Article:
Plans to reform data protection laws in Europe "will restrict and burden businesses and threaten innovation", business lobbying organisation the CBI has said.

The reform of the 1995 Data Protection Directive is one of biggest shake-ups of data protection laws in the European Union in nearly 20 years, affecting thousands of large companies.

In its submission to the Ministry of Justice's "call for evidence" on the European Commission's data protection proposals, the CBI said the proposed regulation will "threaten many innovative business models which rely on data sharing to generate revenue".

Compliance will also place a cost burden on all businesses which may deter investment and be passed on to consumers, the CBI claimed.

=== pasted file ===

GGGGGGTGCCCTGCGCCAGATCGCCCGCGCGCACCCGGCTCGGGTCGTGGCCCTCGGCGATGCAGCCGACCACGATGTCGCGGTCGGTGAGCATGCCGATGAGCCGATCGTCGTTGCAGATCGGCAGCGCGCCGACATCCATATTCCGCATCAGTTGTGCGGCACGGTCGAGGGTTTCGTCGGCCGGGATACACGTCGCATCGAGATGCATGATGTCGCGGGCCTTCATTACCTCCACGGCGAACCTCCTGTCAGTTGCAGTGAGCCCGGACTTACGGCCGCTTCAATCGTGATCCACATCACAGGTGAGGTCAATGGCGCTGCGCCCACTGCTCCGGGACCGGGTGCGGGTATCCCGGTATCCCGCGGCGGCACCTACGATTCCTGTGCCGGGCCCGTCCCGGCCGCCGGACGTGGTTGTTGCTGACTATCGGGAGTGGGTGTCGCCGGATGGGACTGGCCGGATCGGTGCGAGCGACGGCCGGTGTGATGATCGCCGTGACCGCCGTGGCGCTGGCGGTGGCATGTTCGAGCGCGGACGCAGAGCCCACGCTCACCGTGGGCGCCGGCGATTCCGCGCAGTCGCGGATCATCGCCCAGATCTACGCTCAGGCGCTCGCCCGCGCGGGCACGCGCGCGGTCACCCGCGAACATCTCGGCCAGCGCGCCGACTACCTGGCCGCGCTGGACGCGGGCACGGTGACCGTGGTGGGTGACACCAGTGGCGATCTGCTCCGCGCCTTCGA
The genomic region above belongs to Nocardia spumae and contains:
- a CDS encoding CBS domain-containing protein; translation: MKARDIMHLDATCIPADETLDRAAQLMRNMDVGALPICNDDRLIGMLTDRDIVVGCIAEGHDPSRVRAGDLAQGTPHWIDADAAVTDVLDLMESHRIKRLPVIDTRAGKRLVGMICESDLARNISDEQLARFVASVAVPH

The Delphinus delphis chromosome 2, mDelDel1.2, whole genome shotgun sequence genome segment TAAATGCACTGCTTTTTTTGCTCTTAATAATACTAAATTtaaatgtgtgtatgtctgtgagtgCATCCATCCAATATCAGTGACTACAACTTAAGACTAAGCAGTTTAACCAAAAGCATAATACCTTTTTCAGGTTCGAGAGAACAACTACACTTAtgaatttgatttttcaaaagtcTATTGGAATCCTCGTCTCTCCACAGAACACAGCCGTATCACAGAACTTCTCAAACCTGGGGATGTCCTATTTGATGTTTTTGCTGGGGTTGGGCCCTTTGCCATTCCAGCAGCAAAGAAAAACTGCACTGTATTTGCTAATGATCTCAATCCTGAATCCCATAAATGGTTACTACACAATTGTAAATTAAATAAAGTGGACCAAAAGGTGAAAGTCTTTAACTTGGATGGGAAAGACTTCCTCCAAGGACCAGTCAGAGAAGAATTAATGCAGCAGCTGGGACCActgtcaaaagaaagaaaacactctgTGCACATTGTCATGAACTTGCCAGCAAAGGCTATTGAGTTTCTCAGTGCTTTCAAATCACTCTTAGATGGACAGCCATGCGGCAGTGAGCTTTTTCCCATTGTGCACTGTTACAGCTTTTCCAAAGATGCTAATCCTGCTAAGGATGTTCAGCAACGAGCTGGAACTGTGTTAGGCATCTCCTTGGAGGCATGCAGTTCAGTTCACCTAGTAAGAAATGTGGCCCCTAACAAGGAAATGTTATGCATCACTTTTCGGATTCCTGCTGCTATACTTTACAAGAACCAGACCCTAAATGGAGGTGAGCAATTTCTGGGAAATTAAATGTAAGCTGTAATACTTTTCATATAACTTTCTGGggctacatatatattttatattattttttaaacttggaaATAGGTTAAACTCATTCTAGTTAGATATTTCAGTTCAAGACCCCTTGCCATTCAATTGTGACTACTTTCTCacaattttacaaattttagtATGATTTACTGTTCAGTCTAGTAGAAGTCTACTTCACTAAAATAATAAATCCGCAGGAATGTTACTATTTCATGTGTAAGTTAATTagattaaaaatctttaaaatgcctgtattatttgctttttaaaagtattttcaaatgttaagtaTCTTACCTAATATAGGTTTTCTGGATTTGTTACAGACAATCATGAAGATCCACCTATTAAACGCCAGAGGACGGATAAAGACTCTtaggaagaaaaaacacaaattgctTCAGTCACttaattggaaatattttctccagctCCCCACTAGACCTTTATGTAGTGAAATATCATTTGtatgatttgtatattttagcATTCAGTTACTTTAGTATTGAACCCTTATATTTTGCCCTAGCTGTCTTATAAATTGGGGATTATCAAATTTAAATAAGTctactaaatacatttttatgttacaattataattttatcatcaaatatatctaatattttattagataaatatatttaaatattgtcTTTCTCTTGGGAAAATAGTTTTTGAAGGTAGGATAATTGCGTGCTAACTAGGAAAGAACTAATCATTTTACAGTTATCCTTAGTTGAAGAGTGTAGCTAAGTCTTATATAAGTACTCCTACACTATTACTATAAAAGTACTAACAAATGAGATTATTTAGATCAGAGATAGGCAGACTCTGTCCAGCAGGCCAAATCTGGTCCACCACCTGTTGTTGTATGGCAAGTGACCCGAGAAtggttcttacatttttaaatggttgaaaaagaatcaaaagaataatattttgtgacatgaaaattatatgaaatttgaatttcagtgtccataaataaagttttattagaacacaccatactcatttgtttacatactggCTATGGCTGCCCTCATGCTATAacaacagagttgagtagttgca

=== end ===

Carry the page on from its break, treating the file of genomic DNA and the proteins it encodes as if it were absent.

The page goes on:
The CBI is calling on the European Commission to revise its proposals in favour of a "proportionate, risk-based approach", taking into account the benefits versus costs of any changes to data protection.

Matthew Fell, CBI director for competitive markets, said: "We're concerned that the EC's proposed data protection reforms will put European businesses at a competitive disadvantage in a global market, by placing restrictive controls and high cost-burdens on innovation and investment."

Fell said "novel" business models relying on data-sharing to generate revenue and to offer individually-tailored users experiences could be affected. He added that innovation through partnerships with social networking sites could be threatened.

The CBI also believes the European Commission has overlooked data compliance costs as a result of any changes, including changing IT systems, re-training staff, and re-issuing customer terms and conditions.

Equipping a call centre to handle issues arising from the changes could cost around £100,000, it claims.